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At Home with Harvard

At Home with Harvard: Health Care in America

11.16.20


This round-up is part of Harvard Magazine’s series “At Home with Harvard,” a guide to what to read, watch, listen to, and do while social distancing. Read the previous selections, featuring articles about climate change, racial justice, alumni musicians, and more, here.

Healthcare policy—covering the millions of Americans who are still uninsured, and reducing the costs of care for everyone—is a major priority area for the incoming Biden administration. In this week’s At Home with Harvard, we’ve rounded up Harvard Magazine’s most germane past work on the crises in American health care—made all the more urgent by a devastating pandemic. 

 

When healthcare economist David Cutler began examining why the United States gets so little benefit relative to spending on what is widely regarded as the best health care in the world, he found that high costs are driven by administration. The complexity of the U.S. system makes it very expensive—and also creates opportunities for price gouging, whether in pharmaceuticals or in the cost of hospital care. Although Americans “don’t see the doctor any more often than Canadians do,” writes Cutler in “The World's Costliest Health Care,’ a damning profile of the U.S. healthcare system, they receive four times the number of MRIs per capita. And they get less routine care than they should. Given the rising share of U.S. healthcare costs as a percentage of GDP, Cutler’s work is a must-read. 

Some social programs more than pay for themselves, especially when children are the beneficiaries. So finds professor of economics Nathaniel Hendren and other young scholars who have begun studying the long-term benefits of expanded Medicaid programs and spending on K-12 education, as we covered in a recent story, “Welfare’s Payback.” But Hendren also identifies a structural problem with the payback of such programs: while the spending takes place at the state or local level, the benefits, which accrue in the form of higher income-tax revenue, generate returns at the federal level. This kind of comprehensive analysis allows legislators to think beyond the specifics of spending—to the de-incentivized structure of the nation’s social programs and how that might be fixed. 

~Jonathan Shaw, Managing Editor 


David Cutler

David Cutler joined Harvard Magazine’s podcast, “Ask a Harvard Professor,” earlier this year to talk through everything wrong with the U.S. healthcare system. “There is no reason why we should have a system that says depending on exactly who your employer is, this is what you have to do to get a knee replacement, or a hip replacement, or an MRI, or whatever else it is,” he told me and my colleague Jon Shaw. I couldn’t recommend this episode more for a clear-eyed discussion of fixing American health care.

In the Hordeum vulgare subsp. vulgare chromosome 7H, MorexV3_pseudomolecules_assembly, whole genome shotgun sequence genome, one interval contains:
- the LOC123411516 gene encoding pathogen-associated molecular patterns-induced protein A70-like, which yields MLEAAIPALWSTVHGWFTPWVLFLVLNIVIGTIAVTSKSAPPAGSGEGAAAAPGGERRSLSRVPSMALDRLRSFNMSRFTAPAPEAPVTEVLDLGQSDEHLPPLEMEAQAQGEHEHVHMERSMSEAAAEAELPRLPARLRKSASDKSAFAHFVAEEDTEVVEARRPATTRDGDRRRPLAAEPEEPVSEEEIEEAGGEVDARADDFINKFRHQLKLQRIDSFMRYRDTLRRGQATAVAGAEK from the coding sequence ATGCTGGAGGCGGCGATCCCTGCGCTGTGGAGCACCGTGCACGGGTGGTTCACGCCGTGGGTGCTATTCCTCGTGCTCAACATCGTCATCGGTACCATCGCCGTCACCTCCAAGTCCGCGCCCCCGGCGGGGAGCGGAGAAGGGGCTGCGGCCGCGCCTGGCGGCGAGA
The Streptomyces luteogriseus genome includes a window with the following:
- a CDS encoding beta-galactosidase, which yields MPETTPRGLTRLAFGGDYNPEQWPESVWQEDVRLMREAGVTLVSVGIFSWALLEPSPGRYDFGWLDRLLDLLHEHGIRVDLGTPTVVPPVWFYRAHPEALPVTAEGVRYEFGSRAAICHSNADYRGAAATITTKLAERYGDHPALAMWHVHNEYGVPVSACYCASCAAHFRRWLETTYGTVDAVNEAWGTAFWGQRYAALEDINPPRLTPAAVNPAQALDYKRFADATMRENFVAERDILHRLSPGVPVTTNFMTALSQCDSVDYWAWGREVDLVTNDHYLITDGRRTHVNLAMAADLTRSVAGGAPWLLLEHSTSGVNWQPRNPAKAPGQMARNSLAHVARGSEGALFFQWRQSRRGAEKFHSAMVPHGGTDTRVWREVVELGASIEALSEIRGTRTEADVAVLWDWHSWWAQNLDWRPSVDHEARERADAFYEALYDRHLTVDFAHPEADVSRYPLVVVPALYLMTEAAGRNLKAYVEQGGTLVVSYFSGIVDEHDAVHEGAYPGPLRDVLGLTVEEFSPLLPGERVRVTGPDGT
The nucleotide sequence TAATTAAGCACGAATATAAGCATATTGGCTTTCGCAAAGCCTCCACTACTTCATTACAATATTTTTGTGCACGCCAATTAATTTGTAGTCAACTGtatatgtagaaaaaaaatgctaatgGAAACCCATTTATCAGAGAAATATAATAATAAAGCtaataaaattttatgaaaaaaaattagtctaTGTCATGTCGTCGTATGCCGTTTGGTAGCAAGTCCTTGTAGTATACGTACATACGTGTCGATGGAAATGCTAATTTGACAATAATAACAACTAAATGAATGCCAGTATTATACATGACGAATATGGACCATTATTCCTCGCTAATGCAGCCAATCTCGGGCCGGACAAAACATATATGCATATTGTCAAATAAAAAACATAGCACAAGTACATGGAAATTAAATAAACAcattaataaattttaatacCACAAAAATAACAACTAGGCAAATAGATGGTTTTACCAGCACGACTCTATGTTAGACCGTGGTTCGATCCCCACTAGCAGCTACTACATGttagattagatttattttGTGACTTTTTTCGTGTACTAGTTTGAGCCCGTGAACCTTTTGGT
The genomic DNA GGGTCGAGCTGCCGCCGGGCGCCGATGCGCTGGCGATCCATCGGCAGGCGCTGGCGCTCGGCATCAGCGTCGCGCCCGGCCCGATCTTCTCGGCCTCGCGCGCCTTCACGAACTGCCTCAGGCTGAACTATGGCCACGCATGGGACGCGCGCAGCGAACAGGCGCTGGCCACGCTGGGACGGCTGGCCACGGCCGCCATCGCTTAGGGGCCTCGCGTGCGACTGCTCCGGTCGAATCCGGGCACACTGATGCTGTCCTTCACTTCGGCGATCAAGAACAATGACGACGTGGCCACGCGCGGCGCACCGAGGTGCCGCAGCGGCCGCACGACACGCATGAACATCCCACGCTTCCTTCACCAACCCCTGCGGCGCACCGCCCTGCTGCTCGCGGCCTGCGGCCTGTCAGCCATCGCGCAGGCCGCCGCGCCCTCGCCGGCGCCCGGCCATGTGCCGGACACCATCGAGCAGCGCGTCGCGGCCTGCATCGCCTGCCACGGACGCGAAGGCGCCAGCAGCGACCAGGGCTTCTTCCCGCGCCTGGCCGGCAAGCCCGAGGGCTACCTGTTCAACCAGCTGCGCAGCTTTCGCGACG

Image by iStock

I’ve written a lot about healthcare economics over the years at Harvard Magazine: “The Changing Consensus on Healthcare Cost-Sharing” and “Are Hospital Pay-for-Performance Programs Failing?” cover how, to the surprise of economists, programs promoted by the Affordable Care Act that are designed to help reign in healthcare costs may not be working as expected. In “A New Challenge for Antitrust,” I covered how the increasing monopolization of health care—more and more hospitals are owned by the same investors—threatens to drive up healthcare prices for patients. 

~Marina Bolotnikova, Associate Editor

  

I love this feature profile of Harvard Medical School professor Atul Gawande as a “slightly bewildered” surgeon and a writer whose mind “gravitates toward interesting conundrums,” as one New Yorker editor put it. In both pursuits, he finds himself confronting the unknown. Former Harvard Magazine writer Elizabeth Gudrais weaves together Gawande’s twin professions here, showing him agonizing over patients in the operating room and words on the page. She tracks how the MacArthur-winning author of The Checklist Manifesto and numerous other books and magazine articles came to be a literary voice of questioning and critique in the medical profession. “Gawande is happiest when he has a lot going on,” writes Gudrais. Read about the rest of it here.

A few years ago, Harvard economist David Cutler coauthored a study that gave a name to the doctors who drive up the cost of medicine by over-treating the critically ill: “cowboys.” As writer Zara Zhang explains in this 2015 story, cowboy doctors’ insistence on extra procedures that offer little or no marginal benefit springs from their self-perception as interventionists. Cutler tells Zhang, “I think some doctors are saying: ‘I just can’t accept that this patient is dying and there’s absolutely nothing I can do. I’ve got to do something.’” One other interesting tidbit: according to the study’s data, cowboy doctors tend to be male, and non-specialists, and to congregate in southeastern states. Their reluctance to consider palliative care wasn’t linked to a desire for more income, but instead to a lack of penalties for unnecessary care. “The healthcare system’s current incentives,” Zhang wrote, “often do not prompt doctors to ask the right questions, such as whether a proposed treatment truly benefits the patient.” 

~Lydialyle Gibson, Associate Editor 

 

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